A challenge planted in me recently has sprouted and grown roots.  In distilling some thoughts and conversations from the past few days, I have corporate-world vs. church-world leadership on the brain–specifically vision and mission statements.  For the past three years and more, I have been immersed in the idea of crossover-learning between those two seemingly at-opposite worlds and how each might benefit from the wisdom of the other.  I see how the rough corners of business-America could be softened and how the antiquated models of the church could be strengthened.  Between us there is so much gift to share… we should but I don’t think either really knows how.

I am intrigued by the idea of The Eight-Word Mission Statement:  in 8 words or less describe your organization’s mission using the “verb-target-outcome” format.  I believe that this post-modern world is moving toward a culture of sound-bites rather than statements… listen to any young adult conversation, look at text messages, sign up for a Twitter account and you will find that as a country we are communicating in 140 characters or less.  It’s not going to slow down.  Chip and Dan Heath’s book Made to Stick reinforces this idea of needing to use words expertly well if a message or vision is going to be remembered.  I have tried to pass on this wisdom in my circles of influence but it’s a hard sell… it’s hard for people to be minimalists in a world where everything is at your fingertips.  But information overload is driving people’s attention spans these days and most will only engage in something that appears simple on the surface… once you get them hooked they will stick around and hear more.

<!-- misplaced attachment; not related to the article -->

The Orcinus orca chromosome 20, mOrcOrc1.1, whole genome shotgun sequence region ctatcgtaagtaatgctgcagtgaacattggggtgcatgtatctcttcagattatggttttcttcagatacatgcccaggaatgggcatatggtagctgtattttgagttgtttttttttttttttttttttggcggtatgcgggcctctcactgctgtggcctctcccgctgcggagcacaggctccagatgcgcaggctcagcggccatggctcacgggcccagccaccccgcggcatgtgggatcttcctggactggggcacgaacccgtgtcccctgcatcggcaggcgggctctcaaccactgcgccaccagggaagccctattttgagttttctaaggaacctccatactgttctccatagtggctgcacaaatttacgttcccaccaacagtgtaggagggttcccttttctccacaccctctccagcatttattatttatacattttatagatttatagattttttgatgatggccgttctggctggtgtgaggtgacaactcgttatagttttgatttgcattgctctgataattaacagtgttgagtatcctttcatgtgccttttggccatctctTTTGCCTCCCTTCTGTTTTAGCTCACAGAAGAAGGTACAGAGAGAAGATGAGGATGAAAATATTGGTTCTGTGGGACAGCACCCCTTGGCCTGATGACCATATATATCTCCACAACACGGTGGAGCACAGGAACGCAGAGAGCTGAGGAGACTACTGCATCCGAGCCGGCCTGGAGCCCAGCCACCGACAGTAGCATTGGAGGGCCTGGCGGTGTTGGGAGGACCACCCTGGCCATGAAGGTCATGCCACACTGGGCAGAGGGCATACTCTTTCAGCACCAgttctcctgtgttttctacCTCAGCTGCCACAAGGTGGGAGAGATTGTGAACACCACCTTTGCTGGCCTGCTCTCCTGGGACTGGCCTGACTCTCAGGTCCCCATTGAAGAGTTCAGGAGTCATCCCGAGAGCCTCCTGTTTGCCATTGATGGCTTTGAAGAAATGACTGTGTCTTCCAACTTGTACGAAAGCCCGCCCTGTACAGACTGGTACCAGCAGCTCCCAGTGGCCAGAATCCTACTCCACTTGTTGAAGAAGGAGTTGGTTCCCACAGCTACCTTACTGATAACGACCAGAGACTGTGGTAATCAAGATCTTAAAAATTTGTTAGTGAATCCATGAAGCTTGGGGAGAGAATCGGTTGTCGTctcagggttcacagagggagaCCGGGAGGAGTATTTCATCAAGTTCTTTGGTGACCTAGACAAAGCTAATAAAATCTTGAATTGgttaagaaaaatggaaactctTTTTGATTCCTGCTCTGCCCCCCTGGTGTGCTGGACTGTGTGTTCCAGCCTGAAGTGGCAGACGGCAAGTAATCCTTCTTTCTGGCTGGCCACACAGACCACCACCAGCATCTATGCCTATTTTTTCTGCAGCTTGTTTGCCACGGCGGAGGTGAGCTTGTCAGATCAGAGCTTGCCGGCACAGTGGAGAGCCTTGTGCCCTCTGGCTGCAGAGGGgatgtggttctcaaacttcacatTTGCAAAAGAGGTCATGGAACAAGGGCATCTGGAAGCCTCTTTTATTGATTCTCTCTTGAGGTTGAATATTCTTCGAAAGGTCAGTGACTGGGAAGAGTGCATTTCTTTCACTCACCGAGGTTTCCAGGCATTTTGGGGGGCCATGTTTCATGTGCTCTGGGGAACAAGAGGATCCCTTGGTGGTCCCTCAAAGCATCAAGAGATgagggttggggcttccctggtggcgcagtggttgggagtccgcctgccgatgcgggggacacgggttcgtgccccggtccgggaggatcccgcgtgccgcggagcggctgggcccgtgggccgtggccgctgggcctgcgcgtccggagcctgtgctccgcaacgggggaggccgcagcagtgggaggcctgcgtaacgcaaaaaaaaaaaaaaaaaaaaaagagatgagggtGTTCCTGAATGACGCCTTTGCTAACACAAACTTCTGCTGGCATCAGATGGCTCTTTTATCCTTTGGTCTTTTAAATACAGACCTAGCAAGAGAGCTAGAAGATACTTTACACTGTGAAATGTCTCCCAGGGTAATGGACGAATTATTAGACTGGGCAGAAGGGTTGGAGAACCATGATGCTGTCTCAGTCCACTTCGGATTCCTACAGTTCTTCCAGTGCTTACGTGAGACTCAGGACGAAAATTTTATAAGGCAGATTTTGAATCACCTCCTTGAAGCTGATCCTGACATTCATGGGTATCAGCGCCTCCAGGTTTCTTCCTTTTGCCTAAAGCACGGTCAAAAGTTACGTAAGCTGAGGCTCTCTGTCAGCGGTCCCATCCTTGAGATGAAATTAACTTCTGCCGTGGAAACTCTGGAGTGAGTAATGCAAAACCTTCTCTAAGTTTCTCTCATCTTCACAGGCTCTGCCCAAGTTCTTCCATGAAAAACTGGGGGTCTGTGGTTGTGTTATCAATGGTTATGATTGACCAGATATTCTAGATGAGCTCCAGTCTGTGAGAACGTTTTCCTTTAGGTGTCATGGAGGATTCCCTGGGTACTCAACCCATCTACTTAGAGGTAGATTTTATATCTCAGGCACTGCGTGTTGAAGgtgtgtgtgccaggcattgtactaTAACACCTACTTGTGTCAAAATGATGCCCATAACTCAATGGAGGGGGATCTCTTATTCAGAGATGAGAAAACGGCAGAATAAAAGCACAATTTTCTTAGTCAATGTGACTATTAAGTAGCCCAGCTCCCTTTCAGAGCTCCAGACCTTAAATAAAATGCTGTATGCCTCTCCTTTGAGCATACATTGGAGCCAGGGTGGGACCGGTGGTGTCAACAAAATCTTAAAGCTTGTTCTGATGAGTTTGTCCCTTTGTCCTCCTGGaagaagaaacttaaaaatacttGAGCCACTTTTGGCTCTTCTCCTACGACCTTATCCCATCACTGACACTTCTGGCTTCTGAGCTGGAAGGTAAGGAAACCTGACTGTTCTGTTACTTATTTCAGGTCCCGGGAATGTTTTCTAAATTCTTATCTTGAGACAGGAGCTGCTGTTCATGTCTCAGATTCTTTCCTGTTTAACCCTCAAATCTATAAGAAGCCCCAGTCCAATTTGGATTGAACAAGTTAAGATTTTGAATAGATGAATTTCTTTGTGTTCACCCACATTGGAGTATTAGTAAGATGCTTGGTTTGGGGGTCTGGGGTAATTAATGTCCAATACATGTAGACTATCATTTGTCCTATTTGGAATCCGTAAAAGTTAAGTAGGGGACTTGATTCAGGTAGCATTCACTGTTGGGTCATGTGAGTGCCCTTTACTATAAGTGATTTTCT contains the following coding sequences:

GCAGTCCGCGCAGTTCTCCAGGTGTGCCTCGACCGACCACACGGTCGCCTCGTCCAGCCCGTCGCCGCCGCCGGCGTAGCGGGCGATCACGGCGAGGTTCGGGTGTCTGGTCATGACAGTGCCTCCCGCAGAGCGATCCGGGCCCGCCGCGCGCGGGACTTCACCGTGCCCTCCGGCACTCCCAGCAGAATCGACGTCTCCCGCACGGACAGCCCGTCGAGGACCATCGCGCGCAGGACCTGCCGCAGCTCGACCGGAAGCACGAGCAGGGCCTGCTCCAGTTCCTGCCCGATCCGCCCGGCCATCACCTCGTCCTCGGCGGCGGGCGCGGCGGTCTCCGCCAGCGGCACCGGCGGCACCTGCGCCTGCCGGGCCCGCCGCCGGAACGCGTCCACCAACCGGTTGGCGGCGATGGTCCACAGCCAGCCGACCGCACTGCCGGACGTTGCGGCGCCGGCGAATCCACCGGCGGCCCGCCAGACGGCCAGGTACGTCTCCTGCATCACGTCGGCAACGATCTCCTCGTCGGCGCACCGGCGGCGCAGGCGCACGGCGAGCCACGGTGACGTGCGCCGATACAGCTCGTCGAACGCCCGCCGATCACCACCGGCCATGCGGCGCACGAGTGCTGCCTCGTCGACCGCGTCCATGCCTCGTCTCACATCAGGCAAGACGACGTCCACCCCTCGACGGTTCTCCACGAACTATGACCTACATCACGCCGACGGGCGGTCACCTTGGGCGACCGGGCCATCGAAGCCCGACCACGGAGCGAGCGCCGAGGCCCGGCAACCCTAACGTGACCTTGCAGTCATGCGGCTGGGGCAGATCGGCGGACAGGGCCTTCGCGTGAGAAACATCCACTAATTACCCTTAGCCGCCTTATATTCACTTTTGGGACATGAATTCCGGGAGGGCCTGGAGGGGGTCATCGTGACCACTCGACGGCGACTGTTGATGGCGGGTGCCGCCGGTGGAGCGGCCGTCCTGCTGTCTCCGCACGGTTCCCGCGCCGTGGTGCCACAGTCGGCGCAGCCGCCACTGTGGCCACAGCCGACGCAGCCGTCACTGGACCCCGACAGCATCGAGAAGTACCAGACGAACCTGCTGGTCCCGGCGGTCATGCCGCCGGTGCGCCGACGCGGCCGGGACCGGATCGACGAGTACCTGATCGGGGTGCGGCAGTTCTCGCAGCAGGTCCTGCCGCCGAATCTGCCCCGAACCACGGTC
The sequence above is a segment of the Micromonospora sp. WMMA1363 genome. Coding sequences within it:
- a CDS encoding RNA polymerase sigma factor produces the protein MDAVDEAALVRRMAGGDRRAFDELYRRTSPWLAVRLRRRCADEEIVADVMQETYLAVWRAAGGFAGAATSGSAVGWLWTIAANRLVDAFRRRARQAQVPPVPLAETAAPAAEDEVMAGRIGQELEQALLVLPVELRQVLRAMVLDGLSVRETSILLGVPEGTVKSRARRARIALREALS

We have a similar scenario happening now in our diocese.  Our new bishop has been installed for almost a year now.  He’s a good man and I know is going to make a positive difference here for the faithful people of Wyoming.  A new vision plan is being presented and discussed which has prompted my reflection on the idea of vision and mission in timely concurrence with what I’ve also been learning and studying.  God is no slouch in the coincidence department.

A peek inside my brain… but I warn you:  it’s scary.  Proceed at your own risk.

What if a vision plan focused on creating a culture of inspiration?  We talk about the “culture of death” all the time.  We need to work to renew hearts toward a faithful, meaningful and sustainable experience of the joy of life.
What if a vision plan focused more on the action and less on the demographics?  Because all of the groups of people in our diocese and areas of ministry are equally important enough to devote our full attention, time, energy, money and resources–along with the other two dozen and more that aren’t on the top 6 list.

The real goal before us is to reinvigorate the 93.6% of Catholic people who are either uninvolved or unengaged.  (Email to ask me how I got that number.)

What if the top 6 points of a vision plan were more like?

  1. Inspire the hearts of all the faithful to renewed interest and desire in God.
  2. Teach the faith in new creative and relevant ways.
  3. Build stronger relationships with the people in and between parishes.
  4. Connect important life and cultural issues to church teaching.
  5. Create opportunities for people to discover their own sense of vocation.
  6. Engage people’s heads, hearts and hands in acts of discipleship.

These kinds of words and ideas in a vision plan would make me stop and take notice of what’s happening in a diocesan office.  Otherwise, I’m probably not interested nor is my heart invested.  Just grist for the mill.

btw… my 8 word vision statement:  innovate avenues for spiritual conversion and Christian discipleship.

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About Elaine Menardi

Heading off on a new adventure! I solve problems and make ideas happen.

One response »

  1. Jeff Kaster says:

    A “hokku” poem from 17th century master Kobayashi Issa:

    O snail
    Climb Mount Fuji,
    But slowly, slowly!

    Eight words!

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